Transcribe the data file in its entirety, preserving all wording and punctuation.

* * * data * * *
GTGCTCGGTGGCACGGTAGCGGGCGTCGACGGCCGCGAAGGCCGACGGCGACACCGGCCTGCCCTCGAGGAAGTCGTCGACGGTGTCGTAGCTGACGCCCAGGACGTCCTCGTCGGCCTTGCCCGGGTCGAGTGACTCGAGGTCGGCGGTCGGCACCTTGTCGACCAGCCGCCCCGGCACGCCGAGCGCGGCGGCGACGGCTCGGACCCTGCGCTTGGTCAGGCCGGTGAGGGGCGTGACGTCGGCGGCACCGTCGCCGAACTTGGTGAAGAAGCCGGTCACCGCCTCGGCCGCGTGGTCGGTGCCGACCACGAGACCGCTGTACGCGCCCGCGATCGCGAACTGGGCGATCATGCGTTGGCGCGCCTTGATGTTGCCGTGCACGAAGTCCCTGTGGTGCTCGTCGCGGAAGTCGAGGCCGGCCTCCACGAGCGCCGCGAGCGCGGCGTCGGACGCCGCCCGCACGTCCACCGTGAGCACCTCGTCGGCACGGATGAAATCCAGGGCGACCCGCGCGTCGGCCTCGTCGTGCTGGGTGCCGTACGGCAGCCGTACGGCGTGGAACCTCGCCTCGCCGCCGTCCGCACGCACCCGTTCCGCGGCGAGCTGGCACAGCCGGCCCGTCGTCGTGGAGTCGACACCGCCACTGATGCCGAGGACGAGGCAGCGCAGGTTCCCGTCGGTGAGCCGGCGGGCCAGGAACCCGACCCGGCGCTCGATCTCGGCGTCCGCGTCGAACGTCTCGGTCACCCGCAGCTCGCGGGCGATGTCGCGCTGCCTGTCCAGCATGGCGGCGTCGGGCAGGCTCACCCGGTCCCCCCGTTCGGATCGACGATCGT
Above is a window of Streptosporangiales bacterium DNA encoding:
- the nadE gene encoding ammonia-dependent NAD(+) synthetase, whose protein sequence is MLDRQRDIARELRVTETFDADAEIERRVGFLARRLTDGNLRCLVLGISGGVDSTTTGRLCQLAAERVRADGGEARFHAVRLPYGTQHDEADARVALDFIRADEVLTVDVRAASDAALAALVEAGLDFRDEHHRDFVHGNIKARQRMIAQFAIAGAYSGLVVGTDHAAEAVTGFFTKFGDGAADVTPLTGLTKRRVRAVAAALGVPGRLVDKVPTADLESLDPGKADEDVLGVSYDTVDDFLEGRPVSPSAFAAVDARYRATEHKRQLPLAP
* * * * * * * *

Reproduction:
GTGCTCGGTGGCACGGTAGCGGGCGTCGACGGCCGCGAAGGCCGACGGCGACACCGGCCTGCCCTCGAGGAAGTCGTCGACGGTGTCGTAGCTGACGCCCAGGACGTCCTCGTCGGCCTTGCCCGGGTCGAGTGACTCGAGGTCGGCGGTCGGCACCTTGTCGACCAGCCGCCCCGGCACGCCGAGCGCGGCGGCGACGGCTCGGACCCTGCGCTTGGTCAGGCCGGTGAGGGGCGTGACGTCGGCGGCACCGTCGCCGAACTTGGTGAAGAAGCCGGTCACCGCCTCGGCCGCGTGGTCGGTGCCGACCACGAGACCGCTGTACGCGCCCGCGATCGCGAACTGGGCGATCATGCGTTGGCGCGCCTTGATGTTGCCGTGCACGAAGTCCCTGTGGTGCTCGTCGCGGAAGTCGAGGCCGGCCTCCACGAGCGCCGCGAGCGCGGCGTCGGACGCCGCCCGCACGTCCACCGTGAGCACCTCGTCGGCACGGATGAAATCCAGGGCGACCCGCGCGTCGGCCTCGTCGTGCTGGGTGCCGTACGGCAGCCGTACGGCGTGGAACCTCGCCTCGCCGCCGTCCGCACGCACCCGTTCCGCGGCGAGCTGGCACAGCCGGCCCGTCGTCGTGGAGTCGACACCGCCACTGATGCCGAGGACGAGGCAGCGCAGGTTCCCGTCGGTGAGCCGGCGGGCCAGGAACCCGACCCGGCGCTCGATCTCGGCGTCCGCGTCGAACGTCTCGGTCACCCGCAGCTCGCGGGCGATGTCGCGCTGCCTGTCCAGCATGGCGGCGTCGGGCAGGCTCACCCGGTCCCCCCGTTCGGATCGACGATCGT
Above is a window of Streptosporangiales bacterium DNA encoding:
- the nadE gene encoding ammonia-dependent NAD(+) synthetase, whose protein sequence is MLDRQRDIARELRVTETFDADAEIERRVGFLARRLTDGNLRCLVLGISGGVDSTTTGRLCQLAAERVRADGGEARFHAVRLPYGTQHDEADARVALDFIRADEVLTVDVRAASDAALAALVEAGLDFRDEHHRDFVHGNIKARQRMIAQFAIAGAYSGLVVGTDHAAEAVTGFFTKFGDGAADVTPLTGLTKRRVRAVAAALGVPGRLVDKVPTADLESLDPGKADEDVLGVSYDTVDDFLEGRPVSPSAFAAVDARYRATEHKRQLPLAP